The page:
President Bush indicated the U.S. intended to support a strong leaders' declaration on climate change and encouraged President Hu to do likewise. President Bush also invited President Hu to consider eliminating tariffs on environmental and clean energy technologies.

Finally, on the issue of product safety, President Hu raised the issue of product safety, explaining that the Chinese government took this problem very seriously. He explained that it related to the health and safety of Chinese consumers, as well as those in export markets. The two leaders discussed new interagency structures of China, revisions to their laws and regulations, and enhanced enforcement and inspections being undertaken by China.

President Bush welcomed these developments, explained the U.S. concerns on safety, underscoring that the safety issue was not trade protectionism, and that both sides needed to continue to work together. President Hu expressed his welcome for expanded cooperation on the safety issue.

Thank you, and now we'll take questions.

Q You said that the President invited President Hu to consider eliminating tariffs on environmental and clean energy technologies. Can you elaborate at all on the President's suggestion? Why did he suggest this particular thing and how did President Hu respond to that?

MR. PRICE: Well, as you know, it has for some time been a strong U.S. interest to eliminate tariffs on environmental -- tariffs and non-tariff barriers on environmental goods and services. Given that the leaders were discussing climate change, energy security, environmental issues, I think the President saw this as a good opportunity to suggest to President Hu a concrete step that he can consider.

Q And what did President Hu say?

MR. PRICE: He took it on board.

Q Did the President think that maybe this was like a way that China could show a good-faith effort toward reducing greenhouse gas emissions or --

MR. PRICE: Well, as I say, the invitation to consider eliminating tariffs was in the context of the discussion on climate change. And I think it is fair to say that, from our perspective, the President thought that this was a concrete step that could be taken.

Q On the political front, in regards to Iran, can you characterize how President Hu responded to talks about Iran and whether there's a chance that China will change its stance in trying to block Iran from developing its nuclear program?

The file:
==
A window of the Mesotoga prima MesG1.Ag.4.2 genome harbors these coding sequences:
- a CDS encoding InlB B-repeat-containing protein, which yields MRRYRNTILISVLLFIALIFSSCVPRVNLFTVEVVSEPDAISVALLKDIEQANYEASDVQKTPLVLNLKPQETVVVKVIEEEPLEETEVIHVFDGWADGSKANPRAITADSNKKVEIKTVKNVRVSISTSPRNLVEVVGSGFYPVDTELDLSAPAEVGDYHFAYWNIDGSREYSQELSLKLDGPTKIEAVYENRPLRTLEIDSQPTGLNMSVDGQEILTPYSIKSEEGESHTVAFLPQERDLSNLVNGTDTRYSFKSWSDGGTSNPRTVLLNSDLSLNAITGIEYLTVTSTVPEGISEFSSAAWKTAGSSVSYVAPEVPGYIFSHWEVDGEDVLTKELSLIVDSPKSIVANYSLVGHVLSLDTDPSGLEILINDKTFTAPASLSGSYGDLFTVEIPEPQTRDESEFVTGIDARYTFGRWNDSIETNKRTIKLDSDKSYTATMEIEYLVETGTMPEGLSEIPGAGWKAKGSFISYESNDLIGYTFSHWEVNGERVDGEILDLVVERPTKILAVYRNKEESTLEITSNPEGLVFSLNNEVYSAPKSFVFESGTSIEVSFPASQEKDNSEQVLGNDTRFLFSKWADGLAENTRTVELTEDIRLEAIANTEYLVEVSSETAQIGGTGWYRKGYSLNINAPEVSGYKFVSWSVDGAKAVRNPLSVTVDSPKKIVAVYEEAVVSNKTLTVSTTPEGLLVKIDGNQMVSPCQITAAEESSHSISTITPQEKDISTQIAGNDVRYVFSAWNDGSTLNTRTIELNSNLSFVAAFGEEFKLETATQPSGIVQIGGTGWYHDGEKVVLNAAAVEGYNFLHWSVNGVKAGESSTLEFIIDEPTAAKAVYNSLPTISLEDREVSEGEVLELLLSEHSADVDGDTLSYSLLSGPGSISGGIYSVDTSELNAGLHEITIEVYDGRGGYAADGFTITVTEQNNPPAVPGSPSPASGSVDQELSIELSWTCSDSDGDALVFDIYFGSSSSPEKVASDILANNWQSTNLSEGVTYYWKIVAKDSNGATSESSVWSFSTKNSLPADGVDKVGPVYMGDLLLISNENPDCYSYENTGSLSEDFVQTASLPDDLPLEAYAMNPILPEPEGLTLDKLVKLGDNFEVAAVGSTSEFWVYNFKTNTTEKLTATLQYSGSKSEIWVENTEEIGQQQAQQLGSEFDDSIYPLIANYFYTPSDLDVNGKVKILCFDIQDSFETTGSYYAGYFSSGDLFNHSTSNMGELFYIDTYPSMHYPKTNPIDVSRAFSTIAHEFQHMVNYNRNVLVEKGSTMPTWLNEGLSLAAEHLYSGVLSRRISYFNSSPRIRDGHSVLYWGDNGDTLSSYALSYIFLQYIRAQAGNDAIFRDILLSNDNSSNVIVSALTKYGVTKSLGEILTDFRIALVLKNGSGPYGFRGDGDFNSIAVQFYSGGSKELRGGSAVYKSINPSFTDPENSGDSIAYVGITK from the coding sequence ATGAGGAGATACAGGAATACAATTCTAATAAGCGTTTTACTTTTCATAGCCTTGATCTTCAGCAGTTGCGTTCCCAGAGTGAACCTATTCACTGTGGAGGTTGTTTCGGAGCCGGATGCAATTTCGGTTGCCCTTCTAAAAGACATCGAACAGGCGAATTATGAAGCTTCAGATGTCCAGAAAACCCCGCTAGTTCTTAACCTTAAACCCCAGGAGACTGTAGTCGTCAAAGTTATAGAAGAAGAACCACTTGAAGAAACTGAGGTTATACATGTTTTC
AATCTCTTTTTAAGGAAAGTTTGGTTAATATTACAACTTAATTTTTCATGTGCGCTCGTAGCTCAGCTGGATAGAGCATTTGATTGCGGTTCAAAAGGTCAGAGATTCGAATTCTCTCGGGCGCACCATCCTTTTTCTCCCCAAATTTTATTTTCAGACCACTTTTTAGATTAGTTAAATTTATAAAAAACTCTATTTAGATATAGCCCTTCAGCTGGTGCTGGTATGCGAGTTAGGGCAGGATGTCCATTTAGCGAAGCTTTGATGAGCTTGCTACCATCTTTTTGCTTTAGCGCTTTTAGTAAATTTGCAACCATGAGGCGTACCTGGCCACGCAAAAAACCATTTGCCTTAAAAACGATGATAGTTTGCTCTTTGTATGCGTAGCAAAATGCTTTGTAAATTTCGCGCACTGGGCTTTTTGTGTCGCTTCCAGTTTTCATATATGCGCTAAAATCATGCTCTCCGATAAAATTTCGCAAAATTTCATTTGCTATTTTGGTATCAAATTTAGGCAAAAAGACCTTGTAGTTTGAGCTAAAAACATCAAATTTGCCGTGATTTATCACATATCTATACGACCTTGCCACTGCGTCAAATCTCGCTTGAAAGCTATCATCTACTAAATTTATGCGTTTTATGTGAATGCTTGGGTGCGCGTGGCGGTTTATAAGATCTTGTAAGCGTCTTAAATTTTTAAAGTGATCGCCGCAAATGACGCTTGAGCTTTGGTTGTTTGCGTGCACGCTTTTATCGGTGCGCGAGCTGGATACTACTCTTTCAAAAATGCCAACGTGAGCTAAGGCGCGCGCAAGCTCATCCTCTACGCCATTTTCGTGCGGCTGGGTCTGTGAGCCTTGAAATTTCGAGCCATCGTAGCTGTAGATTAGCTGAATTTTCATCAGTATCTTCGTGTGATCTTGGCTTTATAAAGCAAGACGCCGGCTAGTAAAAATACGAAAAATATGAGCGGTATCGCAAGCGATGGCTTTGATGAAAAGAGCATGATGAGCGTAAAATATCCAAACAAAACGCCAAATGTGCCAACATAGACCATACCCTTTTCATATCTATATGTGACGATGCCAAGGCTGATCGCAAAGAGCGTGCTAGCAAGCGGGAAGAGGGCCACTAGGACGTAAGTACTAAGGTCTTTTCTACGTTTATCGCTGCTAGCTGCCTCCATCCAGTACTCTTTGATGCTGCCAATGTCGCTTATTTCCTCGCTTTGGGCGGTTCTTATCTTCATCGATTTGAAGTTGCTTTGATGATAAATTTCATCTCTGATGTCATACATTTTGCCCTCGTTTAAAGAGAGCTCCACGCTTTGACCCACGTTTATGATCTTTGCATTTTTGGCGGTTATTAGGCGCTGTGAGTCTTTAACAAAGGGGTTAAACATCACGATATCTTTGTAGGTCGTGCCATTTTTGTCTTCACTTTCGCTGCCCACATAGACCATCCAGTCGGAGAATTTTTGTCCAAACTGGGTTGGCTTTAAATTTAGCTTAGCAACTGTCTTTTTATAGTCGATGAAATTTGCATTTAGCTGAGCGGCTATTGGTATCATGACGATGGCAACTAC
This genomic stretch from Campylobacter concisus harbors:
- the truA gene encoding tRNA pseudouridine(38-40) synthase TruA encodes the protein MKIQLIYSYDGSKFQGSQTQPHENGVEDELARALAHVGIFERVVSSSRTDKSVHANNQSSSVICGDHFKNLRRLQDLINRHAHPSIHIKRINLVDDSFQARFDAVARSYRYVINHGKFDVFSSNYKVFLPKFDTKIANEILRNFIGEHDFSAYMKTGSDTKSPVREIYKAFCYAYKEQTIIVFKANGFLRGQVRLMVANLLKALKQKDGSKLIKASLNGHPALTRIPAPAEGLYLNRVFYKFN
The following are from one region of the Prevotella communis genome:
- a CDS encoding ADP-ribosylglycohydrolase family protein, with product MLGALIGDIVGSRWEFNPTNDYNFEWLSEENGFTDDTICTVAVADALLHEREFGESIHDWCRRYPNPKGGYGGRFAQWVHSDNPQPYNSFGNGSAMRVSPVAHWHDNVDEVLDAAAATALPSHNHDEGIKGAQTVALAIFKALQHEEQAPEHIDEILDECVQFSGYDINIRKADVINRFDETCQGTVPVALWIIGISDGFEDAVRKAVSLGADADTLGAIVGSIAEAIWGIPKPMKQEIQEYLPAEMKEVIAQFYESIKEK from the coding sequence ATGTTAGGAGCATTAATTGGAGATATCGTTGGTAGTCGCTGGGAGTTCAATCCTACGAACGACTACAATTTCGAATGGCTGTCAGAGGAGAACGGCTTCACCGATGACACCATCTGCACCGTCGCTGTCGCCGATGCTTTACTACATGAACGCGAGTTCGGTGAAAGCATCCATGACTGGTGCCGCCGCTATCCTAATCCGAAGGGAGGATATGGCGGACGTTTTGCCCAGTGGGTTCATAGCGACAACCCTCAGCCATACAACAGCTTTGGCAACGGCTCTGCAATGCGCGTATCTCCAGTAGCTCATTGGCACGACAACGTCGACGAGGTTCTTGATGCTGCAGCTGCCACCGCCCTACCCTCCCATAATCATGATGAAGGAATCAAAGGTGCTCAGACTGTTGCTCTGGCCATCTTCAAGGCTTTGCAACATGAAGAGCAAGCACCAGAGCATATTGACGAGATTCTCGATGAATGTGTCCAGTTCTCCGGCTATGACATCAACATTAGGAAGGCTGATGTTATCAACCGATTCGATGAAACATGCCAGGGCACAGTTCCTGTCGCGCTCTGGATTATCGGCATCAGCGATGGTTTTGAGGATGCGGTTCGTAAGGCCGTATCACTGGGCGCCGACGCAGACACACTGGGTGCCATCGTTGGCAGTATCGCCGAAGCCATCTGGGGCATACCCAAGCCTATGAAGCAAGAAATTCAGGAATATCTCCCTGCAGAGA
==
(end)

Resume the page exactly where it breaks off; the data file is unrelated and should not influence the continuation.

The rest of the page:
MR. JEFFREY: Well, China's stance has been very supportive of blocking Iran's acquisition of nuclear weapons. After all, China has supported three U.N. resolutions, two of them Chapter 7 resolutions, in roughly the last year. We're very appreciative of this.

In working on the way forward, the two leaders went over the state of play and our concern in particular that the international community has to work as a team to deal with this threat. We believe that the Chinese President is fully aware of this and that we will continue to cooperate with him.

Q It was the hope of President Bush to try to get China to be more aggressive on Iran -- at least that's what we heard going in. Do you think that he accomplished that?

MR. JEFFREY: Well, we would like to see the entire international community be more -- I wouldn't use the word "aggressive," I would use the word "concerned and active" on the Iranian account. Because President Bush believes, we all believe that this is one of the major threats to peace today, and our job is to ensure that everybody understands the same degree of urgency that we have. I think we made progress today. Once again, the proof will be in the pudding, we'll see how things develop. But again, we had a very good conversation on Iran.

Q Two questions, one following up on Bret's question, first. Did the Chinese President offer any commitment to let through another resolution on Iran or support it, anything like that?

MR. JEFFREY: I wouldn't characterize specifically what he said, but I would stand by my comment that we had a very good conversation on Iran and that we're going to work forward -- we're going to move forward together on this.

Q You mentioned that President Bush had expressed concerns about Taiwan's referendum on U.N. membership. What's the way forward on that? I mean, is there a next step for President Bush to take in this dispute?

MR. JEFFREY: Well, I think that, once again, the Chinese have to characterize their position. But I believe that they understand President Bush's position. I think that they were pleased at the public reiteration of our position last week by John Negroponte. We referred to that. Both sides are well aware of that and referred to that. And I think for the moment we'll continue to monitor the situation.

We are concerned very much about this step that Taiwan has undertaken. We also don't want to see this blown up too big. We don't want to see anyone provoked by the actions of the Taiwanese. So, for the moment we're going to stay with our position and continue to exert our good influence on the Taiwanese to see if we can change their position.

Q Can you elaborate a little bit on what was said about North Korea?

MR. JEFFREY: There was a fairly extensive discussion about the state of play in the six-party talks. Both leaders are very, very pleased at the progress we have made in the last few months since their last meeting four months ago. They were very pleased with the first steps, basically what we call phase one of the implementation, with the closure of the Yongbyon plant and the presence of the IAEA inspectors, on the one hand, and the first delivery of heavy fuel oil on the other from the South Koreans.

They reviewed -- basically what you have in the 2005 and the February 2007 agreements is a variety of steps that linked performance for performance. They reviewed where we are on them. There are a series of five working groups. The Chinese were particularly pleased at a successful -- a set of two successful American-North Korean bilateral meetings, and they're looking forward to making rapid progress on this. I would say that this was an area of considerable satisfaction and considerable optimism.